Andy: Well what I have learnt now and what I can see clearly now is that by giving yourself your own challenge outside. There is three key elements in your life – your career, your work, your family who give a natural momentum, a natural routine, a natural pull, a natural demand. They will pull all of your time, 100% of your time just naturally if you allow it. But if you, as you do at work focus, and focus on yourself, give yourself a focus, give yourself a little challenge. Give yourself something that you want to do. Take the picture; get the image, read a book, little bit or research, start writing it down you can make it real. I don’t regret not doing those when I am 30 but I think if I had know what I know now where could I be now, how far could I be going this time.

Kevin: Yeah and that is hopefully what we are trying to show on this podcast aren’t we. That is hopefully what we are trying to do. You said it again take the picture. Are you taking a picture of where you are now or where you want to be, or where you see yourself?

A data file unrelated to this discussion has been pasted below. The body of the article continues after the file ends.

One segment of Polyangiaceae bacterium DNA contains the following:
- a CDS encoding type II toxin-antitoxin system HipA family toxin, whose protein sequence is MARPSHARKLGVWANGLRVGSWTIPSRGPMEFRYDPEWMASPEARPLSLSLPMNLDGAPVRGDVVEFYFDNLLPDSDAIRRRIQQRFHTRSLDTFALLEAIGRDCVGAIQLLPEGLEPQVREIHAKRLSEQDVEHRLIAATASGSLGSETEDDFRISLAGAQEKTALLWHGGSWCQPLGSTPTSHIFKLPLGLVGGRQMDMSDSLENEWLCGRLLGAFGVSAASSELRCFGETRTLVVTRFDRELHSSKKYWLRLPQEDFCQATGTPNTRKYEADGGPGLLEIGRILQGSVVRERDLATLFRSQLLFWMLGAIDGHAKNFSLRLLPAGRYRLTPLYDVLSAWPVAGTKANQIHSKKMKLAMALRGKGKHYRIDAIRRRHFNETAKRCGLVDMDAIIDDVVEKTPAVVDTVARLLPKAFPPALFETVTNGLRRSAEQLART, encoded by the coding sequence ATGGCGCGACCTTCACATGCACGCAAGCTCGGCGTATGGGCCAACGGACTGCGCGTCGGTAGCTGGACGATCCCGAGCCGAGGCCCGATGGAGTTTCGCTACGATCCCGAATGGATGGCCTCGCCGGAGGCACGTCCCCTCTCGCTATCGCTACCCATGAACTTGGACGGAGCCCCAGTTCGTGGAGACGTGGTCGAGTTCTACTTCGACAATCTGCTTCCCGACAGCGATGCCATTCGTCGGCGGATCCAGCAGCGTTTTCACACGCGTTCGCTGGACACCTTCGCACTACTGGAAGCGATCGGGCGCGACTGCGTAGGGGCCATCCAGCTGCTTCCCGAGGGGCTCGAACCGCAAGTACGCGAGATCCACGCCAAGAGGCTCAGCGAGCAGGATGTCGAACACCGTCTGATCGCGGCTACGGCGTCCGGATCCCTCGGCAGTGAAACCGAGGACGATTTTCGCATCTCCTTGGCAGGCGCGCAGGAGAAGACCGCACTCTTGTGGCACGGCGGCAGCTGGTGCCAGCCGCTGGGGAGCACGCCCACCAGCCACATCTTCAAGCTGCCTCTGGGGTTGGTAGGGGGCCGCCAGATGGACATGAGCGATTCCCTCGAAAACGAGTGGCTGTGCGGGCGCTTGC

Andy: You are taking a picture of your end product.

Kevin: Right that is what I wanted to get to. So you are actually seeing yourself. So if I say to you what’s this picture you have taken with regards to your Yorkshire to Gibraltar what is the picture?

Andy: Well I see myself setting off at Catterick Garrison in Yorkshire on 19 August when we set off with the Garrison Commander and about 200 – 300 soldiers because that’s what he has promised us when we set off.

Kevin: And you can see that?